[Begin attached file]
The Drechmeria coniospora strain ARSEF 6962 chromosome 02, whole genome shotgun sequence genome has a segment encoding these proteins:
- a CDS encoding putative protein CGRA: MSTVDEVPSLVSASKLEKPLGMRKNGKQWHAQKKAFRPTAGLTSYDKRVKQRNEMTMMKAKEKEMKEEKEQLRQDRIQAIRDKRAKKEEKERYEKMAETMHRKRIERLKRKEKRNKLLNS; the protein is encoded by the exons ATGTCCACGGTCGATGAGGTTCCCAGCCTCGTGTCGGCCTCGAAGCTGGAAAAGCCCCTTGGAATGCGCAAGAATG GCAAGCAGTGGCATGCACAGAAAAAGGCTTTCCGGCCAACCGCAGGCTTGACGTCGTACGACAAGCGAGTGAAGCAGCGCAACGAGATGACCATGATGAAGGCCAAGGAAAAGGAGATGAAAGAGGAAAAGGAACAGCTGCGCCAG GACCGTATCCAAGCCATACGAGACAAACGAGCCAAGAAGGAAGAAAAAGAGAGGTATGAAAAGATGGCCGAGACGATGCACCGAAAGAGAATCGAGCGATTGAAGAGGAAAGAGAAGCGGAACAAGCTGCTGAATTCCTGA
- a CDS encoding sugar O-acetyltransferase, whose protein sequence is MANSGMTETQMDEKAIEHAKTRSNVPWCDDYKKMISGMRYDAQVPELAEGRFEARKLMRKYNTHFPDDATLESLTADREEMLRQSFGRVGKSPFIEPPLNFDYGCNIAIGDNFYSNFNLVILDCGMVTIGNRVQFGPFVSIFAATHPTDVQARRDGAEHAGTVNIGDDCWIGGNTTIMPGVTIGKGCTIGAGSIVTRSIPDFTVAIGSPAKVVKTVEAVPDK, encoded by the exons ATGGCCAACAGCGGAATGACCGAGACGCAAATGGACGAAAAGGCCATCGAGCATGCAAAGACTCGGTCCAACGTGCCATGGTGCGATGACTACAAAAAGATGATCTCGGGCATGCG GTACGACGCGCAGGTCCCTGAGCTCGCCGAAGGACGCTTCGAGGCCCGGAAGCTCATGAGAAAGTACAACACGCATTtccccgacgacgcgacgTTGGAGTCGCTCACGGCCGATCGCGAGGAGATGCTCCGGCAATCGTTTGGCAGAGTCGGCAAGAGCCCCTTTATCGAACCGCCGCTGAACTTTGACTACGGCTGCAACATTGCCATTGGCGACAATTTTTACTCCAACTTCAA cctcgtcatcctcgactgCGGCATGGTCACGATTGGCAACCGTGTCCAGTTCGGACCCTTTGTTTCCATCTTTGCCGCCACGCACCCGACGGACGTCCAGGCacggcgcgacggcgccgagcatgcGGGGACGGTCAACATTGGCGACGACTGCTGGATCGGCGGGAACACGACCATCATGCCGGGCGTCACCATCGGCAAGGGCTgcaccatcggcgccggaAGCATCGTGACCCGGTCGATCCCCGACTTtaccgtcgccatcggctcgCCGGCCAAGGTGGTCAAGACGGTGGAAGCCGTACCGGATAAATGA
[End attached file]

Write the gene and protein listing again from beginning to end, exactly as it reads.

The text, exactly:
The Drechmeria coniospora strain ARSEF 6962 chromosome 02, whole genome shotgun sequence genome has a segment encoding these proteins:
- a CDS encoding putative protein CGRA: MSTVDEVPSLVSASKLEKPLGMRKNGKQWHAQKKAFRPTAGLTSYDKRVKQRNEMTMMKAKEKEMKEEKEQLRQDRIQAIRDKRAKKEEKERYEKMAETMHRKRIERLKRKEKRNKLLNS; the protein is encoded by the exons ATGTCCACGGTCGATGAGGTTCCCAGCCTCGTGTCGGCCTCGAAGCTGGAAAAGCCCCTTGGAATGCGCAAGAATG GCAAGCAGTGGCATGCACAGAAAAAGGCTTTCCGGCCAACCGCAGGCTTGACGTCGTACGACAAGCGAGTGAAGCAGCGCAACGAGATGACCATGATGAAGGCCAAGGAAAAGGAGATGAAAGAGGAAAAGGAACAGCTGCGCCAG GACCGTATCCAAGCCATACGAGACAAACGAGCCAAGAAGGAAGAAAAAGAGAGGTATGAAAAGATGGCCGAGACGATGCACCGAAAGAGAATCGAGCGATTGAAGAGGAAAGAGAAGCGGAACAAGCTGCTGAATTCCTGA
- a CDS encoding sugar O-acetyltransferase, whose protein sequence is MANSGMTETQMDEKAIEHAKTRSNVPWCDDYKKMISGMRYDAQVPELAEGRFEARKLMRKYNTHFPDDATLESLTADREEMLRQSFGRVGKSPFIEPPLNFDYGCNIAIGDNFYSNFNLVILDCGMVTIGNRVQFGPFVSIFAATHPTDVQARRDGAEHAGTVNIGDDCWIGGNTTIMPGVTIGKGCTIGAGSIVTRSIPDFTVAIGSPAKVVKTVEAVPDK, encoded by the exons ATGGCCAACAGCGGAATGACCGAGACGCAAATGGACGAAAAGGCCATCGAGCATGCAAAGACTCGGTCCAACGTGCCATGGTGCGATGACTACAAAAAGATGATCTCGGGCATGCG GTACGACGCGCAGGTCCCTGAGCTCGCCGAAGGACGCTTCGAGGCCCGGAAGCTCATGAGAAAGTACAACACGCATTtccccgacgacgcgacgTTGGAGTCGCTCACGGCCGATCGCGAGGAGATGCTCCGGCAATCGTTTGGCAGAGTCGGCAAGAGCCCCTTTATCGAACCGCCGCTGAACTTTGACTACGGCTGCAACATTGCCATTGGCGACAATTTTTACTCCAACTTCAA cctcgtcatcctcgactgCGGCATGGTCACGATTGGCAACCGTGTCCAGTTCGGACCCTTTGTTTCCATCTTTGCCGCCACGCACCCGACGGACGTCCAGGCacggcgcgacggcgccgagcatgcGGGGACGGTCAACATTGGCGACGACTGCTGGATCGGCGGGAACACGACCATCATGCCGGGCGTCACCATCGGCAAGGGCTgcaccatcggcgccggaAGCATCGTGACCCGGTCGATCCCCGACTTtaccgtcgccatcggctcgCCGGCCAAGGTGGTCAAGACGGTGGAAGCCGTACCGGATAAATGA